We’d like you to perform some refactoring to make the code testable, cleaner and easier to understand.

Either variety of test is timeboxed — we ask you to spend no more than 2 hours on the take away test, and no more than 1 hour on the pairing. If you’re actively searching for a job, then we’re conscious of the time you’re having to invest into each application.

We think letting you work with tools you’re comfortable with, on a real world problem rather than obscure algorithm code gives you the best opportunity to show off your skills. For the pairing scenario, we like to keep this informal and relaxed — although we understand that it can be nerve-racking to have people watching you code.

If you’re just starting your engineering career, then you might find this challenging. That’s totally OK — and if there’s something you don’t understand or need help with, then you can ask any questions you like or the Navigator will give you some guidance. If you need to search for things to help you — you’re welcome to do so.

If you’re a veteran of 1000 refactors, then you’ll likely find your sweet spot and can really demonstrate what you can do.

The Interview Part

After you’ve completed the technical stage, the final part of the process is a standard interview format where we get to know each other a bit more.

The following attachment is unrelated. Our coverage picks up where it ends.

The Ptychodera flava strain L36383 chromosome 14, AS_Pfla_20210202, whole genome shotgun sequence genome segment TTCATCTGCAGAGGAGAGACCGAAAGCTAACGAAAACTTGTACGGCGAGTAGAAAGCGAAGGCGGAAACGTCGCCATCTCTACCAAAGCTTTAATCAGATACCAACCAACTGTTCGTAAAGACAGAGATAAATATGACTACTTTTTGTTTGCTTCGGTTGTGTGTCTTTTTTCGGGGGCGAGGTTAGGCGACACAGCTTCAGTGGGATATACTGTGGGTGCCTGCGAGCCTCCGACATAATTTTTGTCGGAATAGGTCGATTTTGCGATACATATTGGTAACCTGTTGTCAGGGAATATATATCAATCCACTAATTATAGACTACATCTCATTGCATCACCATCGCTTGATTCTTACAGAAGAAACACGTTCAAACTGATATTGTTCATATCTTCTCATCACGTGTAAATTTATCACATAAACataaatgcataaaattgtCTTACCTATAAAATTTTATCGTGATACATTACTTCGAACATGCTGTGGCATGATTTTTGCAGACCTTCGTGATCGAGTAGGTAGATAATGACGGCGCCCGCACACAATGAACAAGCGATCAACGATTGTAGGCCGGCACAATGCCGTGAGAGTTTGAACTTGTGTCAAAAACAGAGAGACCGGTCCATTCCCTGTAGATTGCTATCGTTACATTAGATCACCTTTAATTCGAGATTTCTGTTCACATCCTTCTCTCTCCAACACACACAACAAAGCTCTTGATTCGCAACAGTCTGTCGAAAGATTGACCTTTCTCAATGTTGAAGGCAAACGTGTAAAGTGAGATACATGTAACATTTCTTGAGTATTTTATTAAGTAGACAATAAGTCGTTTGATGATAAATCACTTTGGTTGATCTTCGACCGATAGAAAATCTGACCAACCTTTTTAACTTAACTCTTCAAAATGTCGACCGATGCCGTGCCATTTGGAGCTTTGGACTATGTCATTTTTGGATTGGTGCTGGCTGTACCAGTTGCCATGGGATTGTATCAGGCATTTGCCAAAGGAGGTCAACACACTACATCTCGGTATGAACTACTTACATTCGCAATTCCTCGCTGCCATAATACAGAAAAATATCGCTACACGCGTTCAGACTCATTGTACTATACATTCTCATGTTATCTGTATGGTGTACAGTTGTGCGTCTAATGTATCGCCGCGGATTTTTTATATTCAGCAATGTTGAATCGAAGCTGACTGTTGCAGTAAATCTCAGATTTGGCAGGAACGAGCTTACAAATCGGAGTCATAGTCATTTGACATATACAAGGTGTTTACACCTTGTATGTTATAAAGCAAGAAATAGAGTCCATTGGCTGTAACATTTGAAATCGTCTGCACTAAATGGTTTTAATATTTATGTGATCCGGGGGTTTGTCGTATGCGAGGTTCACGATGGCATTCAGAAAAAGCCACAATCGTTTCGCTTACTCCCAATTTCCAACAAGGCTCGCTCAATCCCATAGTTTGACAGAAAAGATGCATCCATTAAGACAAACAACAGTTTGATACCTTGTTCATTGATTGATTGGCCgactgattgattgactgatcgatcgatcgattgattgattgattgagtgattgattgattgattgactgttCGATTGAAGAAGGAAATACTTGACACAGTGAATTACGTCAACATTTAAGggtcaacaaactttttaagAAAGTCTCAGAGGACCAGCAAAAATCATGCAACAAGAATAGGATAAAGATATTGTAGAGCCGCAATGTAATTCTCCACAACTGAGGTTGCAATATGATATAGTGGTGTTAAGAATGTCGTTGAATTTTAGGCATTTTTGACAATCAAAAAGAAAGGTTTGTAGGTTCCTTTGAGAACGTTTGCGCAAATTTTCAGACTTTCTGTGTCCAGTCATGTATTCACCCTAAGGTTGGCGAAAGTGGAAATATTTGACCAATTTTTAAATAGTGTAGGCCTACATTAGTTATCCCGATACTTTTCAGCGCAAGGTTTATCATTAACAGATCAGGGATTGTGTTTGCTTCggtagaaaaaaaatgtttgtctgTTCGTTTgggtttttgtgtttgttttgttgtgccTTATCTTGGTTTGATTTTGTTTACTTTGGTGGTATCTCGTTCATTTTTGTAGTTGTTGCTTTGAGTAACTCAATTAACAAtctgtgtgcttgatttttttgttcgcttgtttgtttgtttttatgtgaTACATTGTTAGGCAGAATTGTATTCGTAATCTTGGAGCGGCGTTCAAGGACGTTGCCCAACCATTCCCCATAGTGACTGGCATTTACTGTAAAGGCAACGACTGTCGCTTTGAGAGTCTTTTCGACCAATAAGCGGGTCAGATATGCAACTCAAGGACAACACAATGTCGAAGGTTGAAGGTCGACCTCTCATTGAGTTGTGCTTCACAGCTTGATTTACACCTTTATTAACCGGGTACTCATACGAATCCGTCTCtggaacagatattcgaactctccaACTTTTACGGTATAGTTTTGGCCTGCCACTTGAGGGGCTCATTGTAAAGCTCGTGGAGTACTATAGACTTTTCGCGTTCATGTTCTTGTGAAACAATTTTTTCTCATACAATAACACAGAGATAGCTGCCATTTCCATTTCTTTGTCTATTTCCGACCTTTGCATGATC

Technology at ASOS is large and there are many teams involved, but at this point you’ll be speaking with someone who is recruiting for a particular area. They’ll give you details about the type of tasks you’d be working on, the size of the team you’d be working with, and generally what’s expected for the position being recruited for. You can ask any questions you like about the area of the business and what it’s responsible for.

In this part, you’ll have the opportunity to talk about your history, your skillset, what you’ve been working on and what you’re looking for next in your career. It’s the chance to sell me.com, so come prepared to talk about what you’ve achieved and why you’d like to bring your experience to ASOS.

You would’ve had a high level introduction to technology at ASOS during the intro chat, but now we’ll talk in a bit more depth and answer any questions you have — we can talk tech stack, what new features we’re planning and explain what would be expected of you day to day. We want you to be excited about the job and make sure it’s the right fit for you.

We’ll also ask you some questions that align with our core values, which are: